William & Mary sign

Latest about COVID-19 and the Path Forward for fall.

Info for... William & Mary
William & Mary W&M menu close William & Mary

American Studies Program Statement on Racialized Violence, Police Brutality, and White Supremacy

The American Studies Program stands in solidarity with Black Lives Matter and in opposition to racist doctrines and actions, as well as the white supremacy that undergirds such doctrines, policies, presidential statements, and police murders of black and brown men and women. As mass protests continue in this country and across the world in response to the killings of George Floyd, Breonna Taylor, Ahmaud Arbery, and Tony McDade, among many other black Americans, the American Studies Program states here its commitment to challenging racialized violence against people and the spaces they inhabit. We are also committed to investigating through our scholarship and in our classrooms racism in all its forms as well as historical and current struggles against it.

American Studies is further committed to making our program a space that invites, welcomes, and supports the participation of people of all experiences, cultures, and identities and in which all are safe.  To that end, faculty in American Studies recognize our responsibility to examine and remedy the ways that racism and other forms of discrimination have shaped William & Mary and have affected the climate of the program, past and present.

Below are links to other responses as well as resources from this campus and beyond that speak to the current and past racialized violence to which we stand witness. 

If you have access to additional statements and/or resources that you would like to have shared please send them to: [[ldmeye, Leisa Meyer]] and we will add them to this initial list. 


We, feminists in India, strongly condemn the murder of George Floyd, an African-American, by a white officer of the Minneapolis Police Department, and express our deep solidarity with the people’s resistance against police violence presently raging in the US and many other parts of the world.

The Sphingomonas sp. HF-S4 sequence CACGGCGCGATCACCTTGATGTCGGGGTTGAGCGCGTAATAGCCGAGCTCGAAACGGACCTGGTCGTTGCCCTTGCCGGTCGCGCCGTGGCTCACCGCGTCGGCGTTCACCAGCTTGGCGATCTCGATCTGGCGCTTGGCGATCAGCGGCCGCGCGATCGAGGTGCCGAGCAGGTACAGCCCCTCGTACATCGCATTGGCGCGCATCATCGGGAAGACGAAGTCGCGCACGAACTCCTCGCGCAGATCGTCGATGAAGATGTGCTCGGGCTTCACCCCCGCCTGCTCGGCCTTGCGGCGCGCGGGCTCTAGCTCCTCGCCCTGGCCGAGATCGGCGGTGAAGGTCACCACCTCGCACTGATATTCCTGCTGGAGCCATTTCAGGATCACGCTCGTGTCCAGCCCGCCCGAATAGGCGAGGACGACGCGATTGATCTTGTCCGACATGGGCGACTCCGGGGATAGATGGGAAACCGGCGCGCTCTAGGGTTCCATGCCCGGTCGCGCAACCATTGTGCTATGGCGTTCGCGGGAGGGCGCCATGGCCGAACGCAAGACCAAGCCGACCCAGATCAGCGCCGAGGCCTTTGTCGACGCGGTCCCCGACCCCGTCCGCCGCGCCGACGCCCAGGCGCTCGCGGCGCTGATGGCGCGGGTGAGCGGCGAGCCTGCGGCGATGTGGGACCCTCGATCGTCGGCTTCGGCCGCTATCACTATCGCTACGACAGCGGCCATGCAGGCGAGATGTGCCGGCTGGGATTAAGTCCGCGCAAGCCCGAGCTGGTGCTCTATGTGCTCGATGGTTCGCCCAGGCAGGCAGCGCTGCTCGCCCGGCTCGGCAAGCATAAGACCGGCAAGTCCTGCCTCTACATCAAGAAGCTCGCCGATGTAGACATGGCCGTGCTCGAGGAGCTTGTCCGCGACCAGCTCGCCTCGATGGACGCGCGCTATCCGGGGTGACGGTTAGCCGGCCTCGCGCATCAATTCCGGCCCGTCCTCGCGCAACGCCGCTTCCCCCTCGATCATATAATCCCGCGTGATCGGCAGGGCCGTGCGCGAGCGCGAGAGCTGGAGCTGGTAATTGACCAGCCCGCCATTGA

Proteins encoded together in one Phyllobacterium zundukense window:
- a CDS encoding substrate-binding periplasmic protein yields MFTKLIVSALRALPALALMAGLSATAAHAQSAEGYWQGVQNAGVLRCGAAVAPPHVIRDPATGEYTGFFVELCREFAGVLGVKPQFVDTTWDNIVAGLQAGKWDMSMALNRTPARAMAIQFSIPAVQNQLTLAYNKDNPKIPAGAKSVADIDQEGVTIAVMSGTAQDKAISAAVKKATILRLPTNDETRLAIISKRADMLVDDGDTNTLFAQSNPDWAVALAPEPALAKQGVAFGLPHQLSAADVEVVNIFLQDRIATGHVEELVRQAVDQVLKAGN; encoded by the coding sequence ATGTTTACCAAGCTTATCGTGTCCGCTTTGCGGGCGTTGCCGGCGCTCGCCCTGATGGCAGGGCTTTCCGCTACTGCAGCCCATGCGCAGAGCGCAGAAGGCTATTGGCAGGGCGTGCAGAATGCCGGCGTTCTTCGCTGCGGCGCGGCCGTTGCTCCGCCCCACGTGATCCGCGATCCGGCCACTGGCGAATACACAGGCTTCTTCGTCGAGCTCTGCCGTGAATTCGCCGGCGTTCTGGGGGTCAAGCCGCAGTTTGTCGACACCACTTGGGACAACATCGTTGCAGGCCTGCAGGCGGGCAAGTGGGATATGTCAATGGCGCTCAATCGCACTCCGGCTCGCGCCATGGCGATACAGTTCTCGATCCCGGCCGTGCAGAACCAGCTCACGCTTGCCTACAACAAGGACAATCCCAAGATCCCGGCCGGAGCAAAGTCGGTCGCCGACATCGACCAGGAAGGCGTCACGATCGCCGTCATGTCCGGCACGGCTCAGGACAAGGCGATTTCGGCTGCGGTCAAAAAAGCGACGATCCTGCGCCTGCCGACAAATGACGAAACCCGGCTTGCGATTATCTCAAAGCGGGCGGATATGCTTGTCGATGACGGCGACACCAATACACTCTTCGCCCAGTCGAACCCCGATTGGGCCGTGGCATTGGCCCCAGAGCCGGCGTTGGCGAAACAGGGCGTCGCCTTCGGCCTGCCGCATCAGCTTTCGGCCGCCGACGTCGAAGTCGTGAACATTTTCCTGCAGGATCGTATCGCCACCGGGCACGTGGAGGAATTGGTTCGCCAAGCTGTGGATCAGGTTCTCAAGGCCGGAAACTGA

Words from George Floyd in his death throes, "I cannot breathe", speak to each one of us. Recent data has yielded clear evidence that the Black community in the US has borne the brunt of the present COVID 19 crisis, pointing to serious gaps in provisioning, including access to housing and healthcare. They also account for a disproportionately larger percentage of the prison population. These realities underline the systemic racism and structured discrimination along lines of ethnicity within the US and the explosion of public anger now on display in major cities across the country represents a moment of truth for American society.

We in India, who have long been living with a sense of outrage over the violence and discrimination perpetrated by our own police force against minorities and the most marginalized, recognize the importance of this moment. The powerful slogan, ‘Black Lives Matter’ now resonating across the US, reminds us of the targeted violence being perpetrated by the Indian state and police against specific communities, right here, right now. We are anguished that Indian society has often been complicit in such brutality. Along with the Black community in the US, and drawing strength from their struggle, we also shout out loud, ‘Muslim Lives Matter’, ‘Dalit Lives Matter’, ‘Adivasi Lives Matter’, ‘Kashmiri Lives Matter’, ‘Trans Lives Matter’. Along with them, we also cry out, ‘We cannot breathe. Get off our necks!’


June 2, 2020

Issued by members of FeministsIndia, an online India-based collective comprising over 750 individuals and groups